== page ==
Motor Vehicles and Bicycles 1910–1986
The earliest records on the number of motor vehicles in Switzerland date back to the year 1910. In 1929, the Federal Statistical Office conducted its first major inquiry, the results of which were included as “Swiss Automobile Statistics” into the Statistical Deliveries. The next tally occurred only two years later, in 1931 (“Motor Vehicles in Switzerland”). Then there was a hiatus of more than three and a half decades, until the first volume of the series “Motor Vehicles Inventory in Switzerland” (“Motorfahrzeugbestand in der Schweiz” / “Effectif des véhicules à moteur en Suisse”) was published in 1967. Nevertheless, the number of motor vehicles is well documented for the years 1933–1939 and 1945–1966: in the Statistical Yearbook of Switzerland we found tables that show the results of annual motor vehicle surveys for not only the 25 cantons, but also for the ten most populated cities. We failed, however, in our attempt at uniformly categorizing data below the general level of “motor vehicles”. This is because a redefinition of the terms “Passenger vehicle” and “Motorcycle” occurred in the 1960s when station wagons, previously considered commercial vehicles, were included as passenger vehicles, and mopeds, previously considered small motorcycles, came to be treated as a separate class of vehicles. In addition, a new method of differentiating between commercial vehicles and trucks came into effect at the end of the 1960s. Still, available sources allowed us to develop internally consistent statistics that show the numbers of passenger vehicles and motorcycles at the canton and city levels for six decades, between 1910 and 1970. Since separate summaries by canton and city for station wagons and mopeds exist for the 1960s, we succeeded in starting the connection table, which extends to the year 1986, already in the early 1960s instead of with the year 1971. After 1970, the Statistical Yearbook of Switzerland no longer contains data on motor vehicles in major cities, but we managed to reconstruct that number with the help of additional publications by the Federal Statistical Office (which later became the Federal Office of Statistics).
For bicycles there was no need to divide the period 1910–1986 into two sectors, but here we encountered the problem that the tables published in the Statistical Yearbook of Switzerland did not contain data on the number of bicycles in the major cities for any period. Part of the required data was found in the statistical yearbooks of the cities of Zurich, Berne, and St. Gall; in the remaining cases there appears to be no data.
To a degree, the statistics on airplanes, aviation personnel, and air traffic give a non-homogenous impression as well. It is particularly difficult to interpret the data covering Switzerland’s business-related noncommercial air traffic as that air traffic sector twice underwent terminology redefinitions (1956 and 1966). The lack of homogeneity in the data caused us to refrain from providing comparative airport statistics. To make up for this omission, we provide a summary that reports on commercial traffic at Zurich airport for the period 1922–1990.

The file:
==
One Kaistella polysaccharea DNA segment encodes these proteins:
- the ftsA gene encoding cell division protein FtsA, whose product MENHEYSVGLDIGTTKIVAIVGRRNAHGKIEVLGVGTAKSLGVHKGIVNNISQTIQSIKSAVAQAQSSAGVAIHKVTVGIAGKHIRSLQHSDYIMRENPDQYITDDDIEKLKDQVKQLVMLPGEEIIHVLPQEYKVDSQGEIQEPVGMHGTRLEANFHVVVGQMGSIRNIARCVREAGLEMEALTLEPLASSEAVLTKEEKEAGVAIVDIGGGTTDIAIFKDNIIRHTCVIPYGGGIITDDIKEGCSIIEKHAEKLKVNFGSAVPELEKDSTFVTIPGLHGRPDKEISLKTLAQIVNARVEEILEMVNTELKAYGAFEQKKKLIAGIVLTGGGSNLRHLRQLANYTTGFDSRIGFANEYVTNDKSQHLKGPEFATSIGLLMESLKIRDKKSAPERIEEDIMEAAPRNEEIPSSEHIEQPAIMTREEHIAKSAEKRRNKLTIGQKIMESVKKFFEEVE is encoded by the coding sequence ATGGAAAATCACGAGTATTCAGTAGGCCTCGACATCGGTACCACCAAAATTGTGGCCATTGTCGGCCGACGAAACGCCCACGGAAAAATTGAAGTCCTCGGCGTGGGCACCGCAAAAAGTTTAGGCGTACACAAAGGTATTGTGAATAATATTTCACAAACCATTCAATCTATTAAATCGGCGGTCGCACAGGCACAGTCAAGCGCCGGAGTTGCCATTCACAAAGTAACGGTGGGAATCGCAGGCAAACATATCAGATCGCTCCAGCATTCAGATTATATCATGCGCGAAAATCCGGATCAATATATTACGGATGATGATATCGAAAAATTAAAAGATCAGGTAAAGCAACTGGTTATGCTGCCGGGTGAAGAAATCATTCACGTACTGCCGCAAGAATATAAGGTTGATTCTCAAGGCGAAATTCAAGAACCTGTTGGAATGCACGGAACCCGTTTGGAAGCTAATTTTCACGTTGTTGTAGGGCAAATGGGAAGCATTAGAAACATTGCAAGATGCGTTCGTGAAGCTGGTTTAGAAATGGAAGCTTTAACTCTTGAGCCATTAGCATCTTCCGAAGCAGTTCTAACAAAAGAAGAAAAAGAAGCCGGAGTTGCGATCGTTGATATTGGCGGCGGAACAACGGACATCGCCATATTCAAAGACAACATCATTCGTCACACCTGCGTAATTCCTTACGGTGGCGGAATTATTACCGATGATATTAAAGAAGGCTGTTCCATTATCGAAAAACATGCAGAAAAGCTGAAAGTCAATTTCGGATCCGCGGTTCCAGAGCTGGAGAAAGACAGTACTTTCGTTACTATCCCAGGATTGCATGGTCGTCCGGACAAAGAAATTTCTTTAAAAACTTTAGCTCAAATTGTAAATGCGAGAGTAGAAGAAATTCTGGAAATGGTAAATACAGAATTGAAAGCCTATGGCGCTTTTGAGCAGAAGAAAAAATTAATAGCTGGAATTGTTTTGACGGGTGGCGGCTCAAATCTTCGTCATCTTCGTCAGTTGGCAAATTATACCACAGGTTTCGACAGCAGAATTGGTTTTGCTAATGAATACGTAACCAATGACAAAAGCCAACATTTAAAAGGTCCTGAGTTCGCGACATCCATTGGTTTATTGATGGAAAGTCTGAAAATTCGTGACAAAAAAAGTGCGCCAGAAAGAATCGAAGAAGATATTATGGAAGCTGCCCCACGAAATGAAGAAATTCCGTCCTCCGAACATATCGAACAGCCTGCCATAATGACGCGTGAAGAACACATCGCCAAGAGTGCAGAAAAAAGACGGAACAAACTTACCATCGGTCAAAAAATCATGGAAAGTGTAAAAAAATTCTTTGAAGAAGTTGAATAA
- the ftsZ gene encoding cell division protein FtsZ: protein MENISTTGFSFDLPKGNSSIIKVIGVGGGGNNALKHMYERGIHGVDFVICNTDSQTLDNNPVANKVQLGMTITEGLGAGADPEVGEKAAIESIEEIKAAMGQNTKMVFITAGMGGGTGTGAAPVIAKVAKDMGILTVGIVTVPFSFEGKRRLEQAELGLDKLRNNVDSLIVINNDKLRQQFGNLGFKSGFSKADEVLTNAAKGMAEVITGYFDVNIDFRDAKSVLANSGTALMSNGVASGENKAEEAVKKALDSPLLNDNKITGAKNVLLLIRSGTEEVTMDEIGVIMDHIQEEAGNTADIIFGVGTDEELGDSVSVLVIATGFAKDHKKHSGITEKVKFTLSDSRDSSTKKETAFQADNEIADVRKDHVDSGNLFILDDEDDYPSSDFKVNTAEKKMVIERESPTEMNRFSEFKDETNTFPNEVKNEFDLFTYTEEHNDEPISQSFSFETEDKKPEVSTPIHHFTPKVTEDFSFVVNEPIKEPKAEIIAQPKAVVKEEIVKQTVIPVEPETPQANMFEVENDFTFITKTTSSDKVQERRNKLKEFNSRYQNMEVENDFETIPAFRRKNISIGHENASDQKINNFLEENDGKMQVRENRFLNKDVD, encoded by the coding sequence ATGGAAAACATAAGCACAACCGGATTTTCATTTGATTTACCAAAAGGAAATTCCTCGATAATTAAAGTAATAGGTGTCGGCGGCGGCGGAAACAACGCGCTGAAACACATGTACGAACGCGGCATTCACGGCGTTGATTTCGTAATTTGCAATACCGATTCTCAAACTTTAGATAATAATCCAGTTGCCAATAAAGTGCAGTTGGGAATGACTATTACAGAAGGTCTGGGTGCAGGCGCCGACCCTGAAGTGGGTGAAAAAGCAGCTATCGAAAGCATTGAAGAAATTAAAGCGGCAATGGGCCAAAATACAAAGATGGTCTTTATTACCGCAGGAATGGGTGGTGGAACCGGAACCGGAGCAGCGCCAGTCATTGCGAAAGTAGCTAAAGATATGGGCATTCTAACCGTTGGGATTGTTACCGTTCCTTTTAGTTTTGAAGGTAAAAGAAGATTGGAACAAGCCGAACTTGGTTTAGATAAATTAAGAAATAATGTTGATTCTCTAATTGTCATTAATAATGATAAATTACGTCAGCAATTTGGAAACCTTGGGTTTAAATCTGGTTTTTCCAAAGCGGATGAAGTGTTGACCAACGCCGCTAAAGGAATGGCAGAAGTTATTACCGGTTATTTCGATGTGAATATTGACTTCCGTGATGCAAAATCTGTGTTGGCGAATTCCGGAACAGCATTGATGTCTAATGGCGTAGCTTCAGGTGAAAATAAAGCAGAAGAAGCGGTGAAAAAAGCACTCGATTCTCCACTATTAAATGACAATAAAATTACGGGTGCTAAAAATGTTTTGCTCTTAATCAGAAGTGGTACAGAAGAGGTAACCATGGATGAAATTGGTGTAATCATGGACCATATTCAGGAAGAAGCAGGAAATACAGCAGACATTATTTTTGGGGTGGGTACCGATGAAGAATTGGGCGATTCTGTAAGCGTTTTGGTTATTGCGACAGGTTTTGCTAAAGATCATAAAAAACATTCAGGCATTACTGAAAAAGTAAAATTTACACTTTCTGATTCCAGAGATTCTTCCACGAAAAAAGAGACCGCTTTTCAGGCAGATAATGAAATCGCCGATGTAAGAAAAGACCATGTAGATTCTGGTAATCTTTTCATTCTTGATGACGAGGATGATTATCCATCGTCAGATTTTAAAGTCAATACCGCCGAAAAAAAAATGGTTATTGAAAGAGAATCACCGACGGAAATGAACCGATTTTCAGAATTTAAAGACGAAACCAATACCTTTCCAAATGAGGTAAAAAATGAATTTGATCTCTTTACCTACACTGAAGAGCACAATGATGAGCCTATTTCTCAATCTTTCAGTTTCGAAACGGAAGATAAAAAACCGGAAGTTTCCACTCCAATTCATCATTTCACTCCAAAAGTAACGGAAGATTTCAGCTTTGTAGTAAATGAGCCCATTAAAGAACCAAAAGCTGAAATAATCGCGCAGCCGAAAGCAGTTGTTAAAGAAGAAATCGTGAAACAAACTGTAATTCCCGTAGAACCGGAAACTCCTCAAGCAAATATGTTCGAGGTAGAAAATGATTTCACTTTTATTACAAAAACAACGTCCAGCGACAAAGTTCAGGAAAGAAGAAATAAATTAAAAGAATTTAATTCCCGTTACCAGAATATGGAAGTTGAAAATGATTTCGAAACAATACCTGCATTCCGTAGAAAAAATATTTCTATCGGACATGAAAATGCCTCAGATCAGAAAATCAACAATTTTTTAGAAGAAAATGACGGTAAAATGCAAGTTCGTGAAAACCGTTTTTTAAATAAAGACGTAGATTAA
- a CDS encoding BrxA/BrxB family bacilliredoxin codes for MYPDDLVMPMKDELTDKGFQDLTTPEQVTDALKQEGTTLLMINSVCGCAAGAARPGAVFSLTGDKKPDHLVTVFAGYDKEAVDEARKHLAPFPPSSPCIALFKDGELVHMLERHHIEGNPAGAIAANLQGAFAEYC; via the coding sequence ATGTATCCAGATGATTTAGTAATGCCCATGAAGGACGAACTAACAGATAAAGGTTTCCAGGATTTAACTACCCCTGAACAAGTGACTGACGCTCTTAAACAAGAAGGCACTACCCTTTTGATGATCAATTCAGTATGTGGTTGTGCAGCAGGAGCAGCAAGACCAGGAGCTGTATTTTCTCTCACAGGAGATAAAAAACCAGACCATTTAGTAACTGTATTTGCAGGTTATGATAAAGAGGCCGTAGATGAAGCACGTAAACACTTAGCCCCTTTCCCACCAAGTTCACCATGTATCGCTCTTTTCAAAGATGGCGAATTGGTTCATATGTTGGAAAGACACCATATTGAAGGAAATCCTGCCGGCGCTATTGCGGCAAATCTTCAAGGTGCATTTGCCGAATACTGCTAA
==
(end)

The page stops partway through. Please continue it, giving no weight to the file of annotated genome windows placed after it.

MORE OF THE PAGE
Traffic Accidents 1926–1986
It may be surprising that we devote not even a full two-page spread to this area which in recent years has increasingly become a hot political button. The gathering, reviewing, and homogenizing of the relatively readily available base data indeed remains a task to be performed. As of now, detailed historical statistics of traffic accidents are still on the wish list. At this point, however, we would like to refer to the chapter “Diseases and Causes of Death”, which contains statistics on traffic accidents by type of accident that begin in the year 1876 and continue to the year 1968 (table D.49.).
Federal Postal Service 1849–1986
Statistics of Swiss postal traffic go back to the year 1849. They were performed according to consistent criteria for very long periods of time, but still contain three significant breaks. First, the selection of services appearing in the statistical summaries was substantially expanded after the turn of the century. Another major change occurred in long distance phone statistics in the middle of the 1950s: in contrast to the years 1882–1954, the statistics now counted the number of minutes rather than the number of phone calls. A conversion from phone minutes to phone calls is only possible using the rather implausible assumption that a long distance call always lasted an average of three minutes. The third break can be found at the beginning of the 1960s, when statistics covering post offices, postal personnel, and operating financials assumed an entirely new look.
SOURCE: «Transports and Communications» in Ritzmann/Siegenthaler, Historical Statistics of Switzerland, Zürich: Chronos, 1996, 761-765